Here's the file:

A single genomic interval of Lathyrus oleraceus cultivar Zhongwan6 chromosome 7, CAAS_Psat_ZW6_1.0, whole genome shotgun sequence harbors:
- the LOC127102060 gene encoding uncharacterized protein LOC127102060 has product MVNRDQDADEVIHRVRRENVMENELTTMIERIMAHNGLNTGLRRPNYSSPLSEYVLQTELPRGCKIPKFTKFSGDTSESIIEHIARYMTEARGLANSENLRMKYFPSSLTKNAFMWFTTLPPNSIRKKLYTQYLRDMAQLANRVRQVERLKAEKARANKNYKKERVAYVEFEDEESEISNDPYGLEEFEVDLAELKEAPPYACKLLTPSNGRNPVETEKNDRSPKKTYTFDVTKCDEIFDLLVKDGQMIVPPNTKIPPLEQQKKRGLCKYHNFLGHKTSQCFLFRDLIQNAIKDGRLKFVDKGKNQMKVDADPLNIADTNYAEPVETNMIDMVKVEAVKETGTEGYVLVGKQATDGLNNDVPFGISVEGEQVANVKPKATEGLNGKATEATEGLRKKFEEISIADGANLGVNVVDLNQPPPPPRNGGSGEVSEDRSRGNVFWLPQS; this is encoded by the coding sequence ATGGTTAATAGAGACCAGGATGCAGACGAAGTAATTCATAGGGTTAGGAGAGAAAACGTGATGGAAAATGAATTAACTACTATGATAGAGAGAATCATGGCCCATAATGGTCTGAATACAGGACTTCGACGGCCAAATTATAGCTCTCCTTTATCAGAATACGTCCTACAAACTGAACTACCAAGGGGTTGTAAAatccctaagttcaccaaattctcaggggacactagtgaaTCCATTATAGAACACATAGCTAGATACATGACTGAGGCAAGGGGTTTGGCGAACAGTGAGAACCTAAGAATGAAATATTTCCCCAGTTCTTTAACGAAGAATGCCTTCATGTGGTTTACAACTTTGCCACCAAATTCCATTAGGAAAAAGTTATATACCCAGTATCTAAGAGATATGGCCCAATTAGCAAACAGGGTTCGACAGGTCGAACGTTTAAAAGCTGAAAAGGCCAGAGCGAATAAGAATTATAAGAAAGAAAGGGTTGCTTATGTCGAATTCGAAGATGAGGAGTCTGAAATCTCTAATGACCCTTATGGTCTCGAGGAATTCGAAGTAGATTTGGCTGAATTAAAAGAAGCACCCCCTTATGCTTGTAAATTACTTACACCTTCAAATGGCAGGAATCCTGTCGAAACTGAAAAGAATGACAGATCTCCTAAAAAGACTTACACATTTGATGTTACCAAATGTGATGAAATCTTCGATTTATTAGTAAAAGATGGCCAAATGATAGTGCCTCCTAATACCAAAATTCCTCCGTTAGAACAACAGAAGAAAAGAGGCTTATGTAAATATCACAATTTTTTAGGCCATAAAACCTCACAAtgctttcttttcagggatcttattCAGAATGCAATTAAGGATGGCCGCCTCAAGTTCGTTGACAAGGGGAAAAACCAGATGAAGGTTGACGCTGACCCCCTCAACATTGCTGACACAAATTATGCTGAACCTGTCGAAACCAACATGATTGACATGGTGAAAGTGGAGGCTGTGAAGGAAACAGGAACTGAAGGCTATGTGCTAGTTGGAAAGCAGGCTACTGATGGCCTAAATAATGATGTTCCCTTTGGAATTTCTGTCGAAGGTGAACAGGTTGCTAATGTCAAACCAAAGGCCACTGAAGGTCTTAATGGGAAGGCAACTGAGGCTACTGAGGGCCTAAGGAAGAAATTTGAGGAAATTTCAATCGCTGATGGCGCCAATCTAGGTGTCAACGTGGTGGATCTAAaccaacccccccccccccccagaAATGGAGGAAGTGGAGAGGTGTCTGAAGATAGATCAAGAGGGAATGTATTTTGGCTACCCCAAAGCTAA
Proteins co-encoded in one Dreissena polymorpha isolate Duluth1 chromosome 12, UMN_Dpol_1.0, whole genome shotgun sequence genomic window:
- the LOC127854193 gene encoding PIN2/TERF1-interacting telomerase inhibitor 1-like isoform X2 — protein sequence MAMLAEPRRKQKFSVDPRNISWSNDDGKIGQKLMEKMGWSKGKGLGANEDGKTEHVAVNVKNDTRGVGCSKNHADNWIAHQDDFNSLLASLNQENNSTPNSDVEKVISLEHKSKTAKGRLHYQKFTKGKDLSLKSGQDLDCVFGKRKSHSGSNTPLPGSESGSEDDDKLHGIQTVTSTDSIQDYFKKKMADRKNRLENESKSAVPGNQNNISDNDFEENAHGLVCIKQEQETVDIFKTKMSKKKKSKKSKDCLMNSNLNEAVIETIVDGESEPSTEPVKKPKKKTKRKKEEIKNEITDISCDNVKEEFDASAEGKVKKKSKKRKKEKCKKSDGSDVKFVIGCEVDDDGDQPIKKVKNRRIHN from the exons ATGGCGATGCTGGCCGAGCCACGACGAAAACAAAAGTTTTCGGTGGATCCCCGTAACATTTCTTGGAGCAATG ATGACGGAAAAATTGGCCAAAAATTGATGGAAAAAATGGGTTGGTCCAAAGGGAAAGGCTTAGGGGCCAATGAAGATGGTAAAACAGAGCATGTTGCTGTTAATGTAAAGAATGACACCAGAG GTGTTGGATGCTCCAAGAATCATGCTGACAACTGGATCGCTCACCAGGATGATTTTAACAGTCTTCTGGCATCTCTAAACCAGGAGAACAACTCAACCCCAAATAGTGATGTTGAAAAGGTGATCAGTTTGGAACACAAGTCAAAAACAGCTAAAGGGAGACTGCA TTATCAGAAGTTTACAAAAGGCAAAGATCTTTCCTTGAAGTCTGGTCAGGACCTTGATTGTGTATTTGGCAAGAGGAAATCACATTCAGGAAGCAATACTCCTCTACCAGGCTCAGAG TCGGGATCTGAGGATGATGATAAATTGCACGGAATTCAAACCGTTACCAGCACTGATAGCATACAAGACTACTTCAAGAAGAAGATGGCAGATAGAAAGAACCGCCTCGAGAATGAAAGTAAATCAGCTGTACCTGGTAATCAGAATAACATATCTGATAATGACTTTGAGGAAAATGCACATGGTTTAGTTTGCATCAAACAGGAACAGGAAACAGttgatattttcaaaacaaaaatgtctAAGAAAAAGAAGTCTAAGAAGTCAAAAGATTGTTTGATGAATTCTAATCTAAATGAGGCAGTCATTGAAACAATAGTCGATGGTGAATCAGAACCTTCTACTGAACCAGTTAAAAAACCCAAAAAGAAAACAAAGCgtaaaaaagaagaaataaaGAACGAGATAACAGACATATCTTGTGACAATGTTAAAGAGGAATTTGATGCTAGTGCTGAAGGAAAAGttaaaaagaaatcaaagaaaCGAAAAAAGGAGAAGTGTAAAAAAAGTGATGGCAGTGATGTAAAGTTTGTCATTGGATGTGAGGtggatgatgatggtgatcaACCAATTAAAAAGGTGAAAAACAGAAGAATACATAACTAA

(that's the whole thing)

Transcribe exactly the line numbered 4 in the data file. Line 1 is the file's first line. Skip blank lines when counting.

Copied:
- the LOC127854193 gene encoding PIN2/TERF1-interacting telomerase inhibitor 1-like isoform X2 — protein sequence MAMLAEPRRKQKFSVDPRNISWSNDDGKIGQKLMEKMGWSKGKGLGANEDGKTEHVAVNVKNDTRGVGCSKNHADNWIAHQDDFNSLLASLNQENNSTPNSDVEKVISLEHKSKTAKGRLHYQKFTKGKDLSLKSGQDLDCVFGKRKSHSGSNTPLPGSESGSEDDDKLHGIQTVTSTDSIQDYFKKKMADRKNRLENESKSAVPGNQNNISDNDFEENAHGLVCIKQEQETVDIFKTKMSKKKKSKKSKDCLMNSNLNEAVIETIVDGESEPSTEPVKKPKKKTKRKKEEIKNEITDISCDNVKEEFDASAEGKVKKKSKKRKKEKCKKSDGSDVKFVIGCEVDDDGDQPIKKVKNRRIHN from the exons ATGGCGATGCTGGCCGAGCCACGACGAAAACAAAAGTTTTCGGTGGATCCCCGTAACATTTCTTGGAGCAATG ATGACGGAAAAATTGGCCAAAAATTGATGGAAAAAATGGGTTGGTCCAAAGGGAAAGGCTTAGGGGCCAATGAAGATGGTAAAACAGAGCATGTTGCTGTTAATGTAAAGAATGACACCAGAG GTGTTGGATGCTCCAAGAATCATGCTGACAACTGGATCGCTCACCAGGATGATTTTAACAGTCTTCTGGCATCTCTAAACCAGGAGAACAACTCAACCCCAAATAGTGATGTTGAAAAGGTGATCAGTTTGGAACACAAGTCAAAAACAGCTAAAGGGAGACTGCA TTATCAGAAGTTTACAAAAGGCAAAGATCTTTCCTTGAAGTCTGGTCAGGACCTTGATTGTGTATTTGGCAAGAGGAAATCACATTCAGGAAGCAATACTCCTCTACCAGGCTCAGAG TCGGGATCTGAGGATGATGATAAATTGCACGGAATTCAAACCGTTACCAGCACTGATAGCATACAAGACTACTTCAAGAAGAAGATGGCAGATAGAAAGAACCGCCTCGAGAATGAAAGTAAATCAGCTGTACCTGGTAATCAGAATAACATATCTGATAATGACTTTGAGGAAAATGCACATGGTTTAGTTTGCATCAAACAGGAACAGGAAACAGttgatattttcaaaacaaaaatgtctAAGAAAAAGAAGTCTAAGAAGTCAAAAGATTGTTTGATGAATTCTAATCTAAATGAGGCAGTCATTGAAACAATAGTCGATGGTGAATCAGAACCTTCTACTGAACCAGTTAAAAAACCCAAAAAGAAAACAAAGCgtaaaaaagaagaaataaaGAACGAGATAACAGACATATCTTGTGACAATGTTAAAGAGGAATTTGATGCTAGTGCTGAAGGAAAAGttaaaaagaaatcaaagaaaCGAAAAAAGGAGAAGTGTAAAAAAAGTGATGGCAGTGATGTAAAGTTTGTCATTGGATGTGAGGtggatgatgatggtgatcaACCAATTAAAAAGGTGAAAAACAGAAGAATACATAACTAA